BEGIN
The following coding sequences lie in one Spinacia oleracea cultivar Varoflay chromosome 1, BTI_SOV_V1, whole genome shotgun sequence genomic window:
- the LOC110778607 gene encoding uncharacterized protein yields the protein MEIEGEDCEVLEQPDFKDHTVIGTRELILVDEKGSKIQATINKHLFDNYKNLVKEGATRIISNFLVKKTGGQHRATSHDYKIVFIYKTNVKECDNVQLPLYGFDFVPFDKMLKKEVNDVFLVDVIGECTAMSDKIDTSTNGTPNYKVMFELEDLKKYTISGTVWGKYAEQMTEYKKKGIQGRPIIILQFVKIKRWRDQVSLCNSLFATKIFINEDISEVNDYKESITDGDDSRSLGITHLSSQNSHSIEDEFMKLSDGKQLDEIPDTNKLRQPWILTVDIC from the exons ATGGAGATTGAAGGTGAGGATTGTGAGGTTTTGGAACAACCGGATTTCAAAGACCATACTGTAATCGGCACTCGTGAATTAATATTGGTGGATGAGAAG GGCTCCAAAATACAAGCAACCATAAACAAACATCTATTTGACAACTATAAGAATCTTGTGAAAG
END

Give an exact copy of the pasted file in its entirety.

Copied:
The following coding sequences lie in one Spinacia oleracea cultivar Varoflay chromosome 1, BTI_SOV_V1, whole genome shotgun sequence genomic window:
- the LOC110778607 gene encoding uncharacterized protein yields the protein MEIEGEDCEVLEQPDFKDHTVIGTRELILVDEKGSKIQATINKHLFDNYKNLVKEGATRIISNFLVKKTGGQHRATSHDYKIVFIYKTNVKECDNVQLPLYGFDFVPFDKMLKKEVNDVFLVDVIGECTAMSDKIDTSTNGTPNYKVMFELEDLKKYTISGTVWGKYAEQMTEYKKKGIQGRPIIILQFVKIKRWRDQVSLCNSLFATKIFINEDISEVNDYKESITDGDDSRSLGITHLSSQNSHSIEDEFMKLSDGKQLDEIPDTNKLRQPWILTVDIC from the exons ATGGAGATTGAAGGTGAGGATTGTGAGGTTTTGGAACAACCGGATTTCAAAGACCATACTGTAATCGGCACTCGTGAATTAATATTGGTGGATGAGAAG GGCTCCAAAATACAAGCAACCATAAACAAACATCTATTTGACAACTATAAGAATCTTGTGAAAG